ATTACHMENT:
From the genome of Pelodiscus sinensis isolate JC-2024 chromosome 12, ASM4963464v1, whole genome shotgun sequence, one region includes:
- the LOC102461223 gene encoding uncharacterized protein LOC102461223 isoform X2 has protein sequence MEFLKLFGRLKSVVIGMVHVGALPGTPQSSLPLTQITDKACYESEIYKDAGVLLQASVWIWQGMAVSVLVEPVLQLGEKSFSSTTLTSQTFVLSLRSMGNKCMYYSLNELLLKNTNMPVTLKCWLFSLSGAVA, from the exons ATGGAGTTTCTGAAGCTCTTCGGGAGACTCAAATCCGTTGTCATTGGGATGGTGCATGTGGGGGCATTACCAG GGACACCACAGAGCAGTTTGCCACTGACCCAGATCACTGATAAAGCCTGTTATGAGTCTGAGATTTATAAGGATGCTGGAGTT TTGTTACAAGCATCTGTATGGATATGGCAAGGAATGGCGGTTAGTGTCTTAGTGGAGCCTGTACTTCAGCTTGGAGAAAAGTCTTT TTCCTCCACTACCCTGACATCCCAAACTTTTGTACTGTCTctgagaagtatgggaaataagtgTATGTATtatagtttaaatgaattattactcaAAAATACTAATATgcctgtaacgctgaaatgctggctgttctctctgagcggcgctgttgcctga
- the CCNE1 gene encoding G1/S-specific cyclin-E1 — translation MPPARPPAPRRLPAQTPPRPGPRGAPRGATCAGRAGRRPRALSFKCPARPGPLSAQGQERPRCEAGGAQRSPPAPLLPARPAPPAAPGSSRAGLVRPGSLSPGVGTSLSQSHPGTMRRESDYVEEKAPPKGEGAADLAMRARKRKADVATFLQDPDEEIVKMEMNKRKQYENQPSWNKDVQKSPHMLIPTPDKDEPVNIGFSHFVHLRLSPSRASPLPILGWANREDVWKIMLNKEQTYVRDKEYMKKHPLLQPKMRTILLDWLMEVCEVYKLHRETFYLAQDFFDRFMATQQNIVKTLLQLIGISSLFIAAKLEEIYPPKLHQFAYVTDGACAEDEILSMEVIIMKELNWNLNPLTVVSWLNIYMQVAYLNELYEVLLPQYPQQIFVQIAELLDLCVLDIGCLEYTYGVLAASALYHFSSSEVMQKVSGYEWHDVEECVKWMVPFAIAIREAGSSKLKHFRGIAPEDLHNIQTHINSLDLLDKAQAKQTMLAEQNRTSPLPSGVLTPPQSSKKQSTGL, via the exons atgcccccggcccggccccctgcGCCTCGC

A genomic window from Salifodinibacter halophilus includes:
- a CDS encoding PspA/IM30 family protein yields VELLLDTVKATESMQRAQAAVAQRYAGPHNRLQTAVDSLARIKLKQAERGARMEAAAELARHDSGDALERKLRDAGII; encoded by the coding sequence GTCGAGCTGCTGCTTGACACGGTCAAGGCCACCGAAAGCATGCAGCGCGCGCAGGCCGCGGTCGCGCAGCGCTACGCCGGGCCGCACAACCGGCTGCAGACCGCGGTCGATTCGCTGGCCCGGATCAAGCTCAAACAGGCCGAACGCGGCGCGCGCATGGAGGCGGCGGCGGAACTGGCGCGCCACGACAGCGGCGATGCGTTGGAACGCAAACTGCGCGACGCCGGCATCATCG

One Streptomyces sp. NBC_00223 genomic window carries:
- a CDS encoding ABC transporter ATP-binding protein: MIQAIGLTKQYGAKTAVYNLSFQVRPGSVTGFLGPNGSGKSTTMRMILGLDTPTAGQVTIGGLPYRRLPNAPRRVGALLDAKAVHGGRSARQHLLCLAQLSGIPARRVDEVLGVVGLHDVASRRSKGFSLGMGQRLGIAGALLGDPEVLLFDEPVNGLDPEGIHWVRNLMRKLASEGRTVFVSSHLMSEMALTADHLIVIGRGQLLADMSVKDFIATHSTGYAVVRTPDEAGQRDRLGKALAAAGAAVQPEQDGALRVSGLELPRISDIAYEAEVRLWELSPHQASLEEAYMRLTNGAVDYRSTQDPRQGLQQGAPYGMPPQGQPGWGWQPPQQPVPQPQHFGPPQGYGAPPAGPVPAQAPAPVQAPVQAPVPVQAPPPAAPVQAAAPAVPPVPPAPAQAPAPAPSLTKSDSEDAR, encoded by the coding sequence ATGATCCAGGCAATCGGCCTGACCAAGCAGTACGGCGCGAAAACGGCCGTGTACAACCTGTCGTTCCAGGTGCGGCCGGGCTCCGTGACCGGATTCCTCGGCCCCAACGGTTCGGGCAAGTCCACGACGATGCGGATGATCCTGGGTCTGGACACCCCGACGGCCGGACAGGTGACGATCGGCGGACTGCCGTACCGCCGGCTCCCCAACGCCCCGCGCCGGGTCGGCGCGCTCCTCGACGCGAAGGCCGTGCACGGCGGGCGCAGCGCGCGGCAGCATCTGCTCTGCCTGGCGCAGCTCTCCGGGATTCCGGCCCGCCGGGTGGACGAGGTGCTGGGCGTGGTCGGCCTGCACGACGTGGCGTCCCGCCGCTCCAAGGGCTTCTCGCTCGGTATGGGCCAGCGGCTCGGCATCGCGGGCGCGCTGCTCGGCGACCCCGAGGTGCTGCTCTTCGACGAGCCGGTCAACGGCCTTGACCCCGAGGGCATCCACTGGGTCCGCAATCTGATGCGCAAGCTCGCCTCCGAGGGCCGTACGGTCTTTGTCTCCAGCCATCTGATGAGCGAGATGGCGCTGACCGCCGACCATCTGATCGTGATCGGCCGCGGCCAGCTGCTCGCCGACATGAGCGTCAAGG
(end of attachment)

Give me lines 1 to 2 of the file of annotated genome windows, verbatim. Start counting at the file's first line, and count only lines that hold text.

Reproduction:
From the genome of Pelodiscus sinensis isolate JC-2024 chromosome 12, ASM4963464v1, whole genome shotgun sequence, one region includes:
- the LOC102461223 gene encoding uncharacterized protein LOC102461223 isoform X2 has protein sequence MEFLKLFGRLKSVVIGMVHVGALPGTPQSSLPLTQITDKACYESEIYKDAGVLLQASVWIWQGMAVSVLVEPVLQLGEKSFSSTTLTSQTFVLSLRSMGNKCMYYSLNELLLKNTNMPVTLKCWLFSLSGAVA, from the exons ATGGAGTTTCTGAAGCTCTTCGGGAGACTCAAATCCGTTGTCATTGGGATGGTGCATGTGGGGGCATTACCAG GGACACCACAGAGCAGTTTGCCACTGACCCAGATCACTGATAAAGCCTGTTATGAGTCTGAGATTTATAAGGATGCTGGAGTT TTGTTACAAGCATCTGTATGGATATGGCAAGGAATGGCGGTTAGTGTCTTAGTGGAGCCTGTACTTCAGCTTGGAGAAAAGTCTTT TTCCTCCACTACCCTGACATCCCAAACTTTTGTACTGTCTctgagaagtatgggaaataagtgTATGTATtatagtttaaatgaattattactcaAAAATACTAATATgcctgtaacgctgaaatgctggctgttctctctgagcggcgctgttgcctga